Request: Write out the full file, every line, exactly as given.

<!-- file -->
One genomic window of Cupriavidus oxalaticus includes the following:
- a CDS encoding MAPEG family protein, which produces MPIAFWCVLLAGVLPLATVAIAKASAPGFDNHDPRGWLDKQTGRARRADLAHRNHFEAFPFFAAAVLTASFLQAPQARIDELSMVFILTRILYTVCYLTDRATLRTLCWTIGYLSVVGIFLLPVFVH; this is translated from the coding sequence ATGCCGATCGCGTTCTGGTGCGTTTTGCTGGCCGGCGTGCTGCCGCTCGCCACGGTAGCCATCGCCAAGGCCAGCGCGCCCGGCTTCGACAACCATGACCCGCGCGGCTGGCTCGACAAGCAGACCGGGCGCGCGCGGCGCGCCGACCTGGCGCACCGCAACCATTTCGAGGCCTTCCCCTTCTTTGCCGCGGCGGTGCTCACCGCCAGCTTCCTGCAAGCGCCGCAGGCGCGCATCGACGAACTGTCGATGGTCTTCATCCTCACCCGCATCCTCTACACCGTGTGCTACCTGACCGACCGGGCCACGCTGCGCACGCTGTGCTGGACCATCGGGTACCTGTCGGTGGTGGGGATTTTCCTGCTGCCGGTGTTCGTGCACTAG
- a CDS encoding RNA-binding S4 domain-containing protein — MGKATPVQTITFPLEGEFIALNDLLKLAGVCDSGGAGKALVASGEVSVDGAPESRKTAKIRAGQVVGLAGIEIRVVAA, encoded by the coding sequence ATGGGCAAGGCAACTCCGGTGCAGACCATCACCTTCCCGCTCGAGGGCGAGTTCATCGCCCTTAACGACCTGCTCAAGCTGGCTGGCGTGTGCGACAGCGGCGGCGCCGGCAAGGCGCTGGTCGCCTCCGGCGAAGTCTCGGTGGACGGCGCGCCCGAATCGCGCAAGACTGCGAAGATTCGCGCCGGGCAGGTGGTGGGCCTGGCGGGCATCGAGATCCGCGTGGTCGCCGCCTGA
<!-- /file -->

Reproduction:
One genomic window of Cupriavidus oxalaticus includes the following:
- a CDS encoding MAPEG family protein, which produces MPIAFWCVLLAGVLPLATVAIAKASAPGFDNHDPRGWLDKQTGRARRADLAHRNHFEAFPFFAAAVLTASFLQAPQARIDELSMVFILTRILYTVCYLTDRATLRTLCWTIGYLSVVGIFLLPVFVH; this is translated from the coding sequence ATGCCGATCGCGTTCTGGTGCGTTTTGCTGGCCGGCGTGCTGCCGCTCGCCACGGTAGCCATCGCCAAGGCCAGCGCGCCCGGCTTCGACAACCATGACCCGCGCGGCTGGCTCGACAAGCAGACCGGGCGCGCGCGGCGCGCCGACCTGGCGCACCGCAACCATTTCGAGGCCTTCCCCTTCTTTGCCGCGGCGGTGCTCACCGCCAGCTTCCTGCAAGCGCCGCAGGCGCGCATCGACGAACTGTCGATGGTCTTCATCCTCACCCGCATCCTCTACACCGTGTGCTACCTGACCGACCGGGCCACGCTGCGCACGCTGTGCTGGACCATCGGGTACCTGTCGGTGGTGGGGATTTTCCTGCTGCCGGTGTTCGTGCACTAG
- a CDS encoding RNA-binding S4 domain-containing protein — MGKATPVQTITFPLEGEFIALNDLLKLAGVCDSGGAGKALVASGEVSVDGAPESRKTAKIRAGQVVGLAGIEIRVVAA, encoded by the coding sequence ATGGGCAAGGCAACTCCGGTGCAGACCATCACCTTCCCGCTCGAGGGCGAGTTCATCGCCCTTAACGACCTGCTCAAGCTGGCTGGCGTGTGCGACAGCGGCGGCGCCGGCAAGGCGCTGGTCGCCTCCGGCGAAGTCTCGGTGGACGGCGCGCCCGAATCGCGCAAGACTGCGAAGATTCGCGCCGGGCAGGTGGTGGGCCTGGCGGGCATCGAGATCCGCGTGGTCGCCGCCTGA